Headley is believed to have visited India seven times between 2006 and 2008 to plan terror attacks
Daood Gilani is David Coleman Headley, a suspected Lashkar-e-Toiba (LeT) operative and US citizen of Pakistani origin. He was arrested by the FBI at Chicago’s O’Hare International Airport on 18 October in the company of a Canadian citizen of Pakistani origin named Tahawwur Hussain Rana. They are suspected of planning (what else?) terror attacks in India and Denmark.
Headley is a Pakistani and US passport holder and is thought to have leveraged the latter in order to escape the scrutiny of immigration officials in India. Investigators have come across a list of 24 places in India (including Mumbai, Pune and Nagpur) that Headley and Rana were exploring as possible terror targets. It is believed that both of them visited India at least seven times between 2006 and 2008 for this purpose.
Some prominent installations and buildings thought to be on their radar are the Indian Military Academy in Dehradun, the Siddhivinayak and Mahalaxmi temples in Mumbai, the iconic Bombay Stock Exchange, Southern Command headquarters in Pune and the RSS headquarters in Nagpur.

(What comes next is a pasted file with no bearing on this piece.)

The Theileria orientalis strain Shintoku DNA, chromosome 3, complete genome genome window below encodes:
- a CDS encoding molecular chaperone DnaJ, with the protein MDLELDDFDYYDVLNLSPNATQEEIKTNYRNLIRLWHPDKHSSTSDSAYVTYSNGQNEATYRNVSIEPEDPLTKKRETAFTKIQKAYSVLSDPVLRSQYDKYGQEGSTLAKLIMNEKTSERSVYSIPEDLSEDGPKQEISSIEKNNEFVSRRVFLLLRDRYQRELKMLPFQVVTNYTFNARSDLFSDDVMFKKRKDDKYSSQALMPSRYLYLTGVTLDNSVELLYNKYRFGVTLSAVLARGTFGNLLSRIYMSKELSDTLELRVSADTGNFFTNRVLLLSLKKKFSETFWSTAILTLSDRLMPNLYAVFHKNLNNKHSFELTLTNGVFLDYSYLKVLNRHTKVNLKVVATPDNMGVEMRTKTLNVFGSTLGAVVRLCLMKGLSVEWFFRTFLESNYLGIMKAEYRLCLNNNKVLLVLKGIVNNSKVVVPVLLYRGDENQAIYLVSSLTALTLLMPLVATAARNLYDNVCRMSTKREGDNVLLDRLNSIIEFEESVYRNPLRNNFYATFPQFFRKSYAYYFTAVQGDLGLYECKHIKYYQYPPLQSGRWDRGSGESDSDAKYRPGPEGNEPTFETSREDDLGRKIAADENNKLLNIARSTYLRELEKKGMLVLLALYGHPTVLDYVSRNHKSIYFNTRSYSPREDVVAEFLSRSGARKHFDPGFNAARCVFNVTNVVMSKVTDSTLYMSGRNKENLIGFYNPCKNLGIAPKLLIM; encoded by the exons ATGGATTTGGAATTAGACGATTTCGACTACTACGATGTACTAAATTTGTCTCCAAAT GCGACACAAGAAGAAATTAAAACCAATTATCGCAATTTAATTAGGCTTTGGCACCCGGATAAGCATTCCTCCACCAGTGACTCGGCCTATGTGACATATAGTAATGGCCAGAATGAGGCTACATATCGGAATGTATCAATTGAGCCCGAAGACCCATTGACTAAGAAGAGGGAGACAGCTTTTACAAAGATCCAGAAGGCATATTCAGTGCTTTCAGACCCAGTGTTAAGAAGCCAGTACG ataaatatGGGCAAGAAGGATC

Headley was listed as an employee of First World Immigration Services—a company used as a front by Rana to travel the world and network with other like-minded people in the terrorism trade. Headley’s expenses were borne by Rana and legitimised via First World Immigration Services.
Further, it has emerged that Headley was in regular touch with Al-Qaida field commander Ilyas Kashmiri and fellow LeT operatives in Pakistan. Among other things, he was recruiting LeT cadres for them in India under the pretext of sending migrant workers to the Middle East.
Inevitably, the question that comes to mind is, did he have anything to do with 26/11? Home Minister P Chidambaram has not discounted the possibility because Headley and Rana did visit the country several times prior to the attacks.
Finally, why Denmark? Their intended target in the land of smiles (the World Map of Happiness and the World Database of Happiness, from 2006 to 2008, rated Denmark as ‘the happiest place in the world’) was the newspaper Jylands-Posten, which printed Prophet Muhammad’s cartoons. Sad.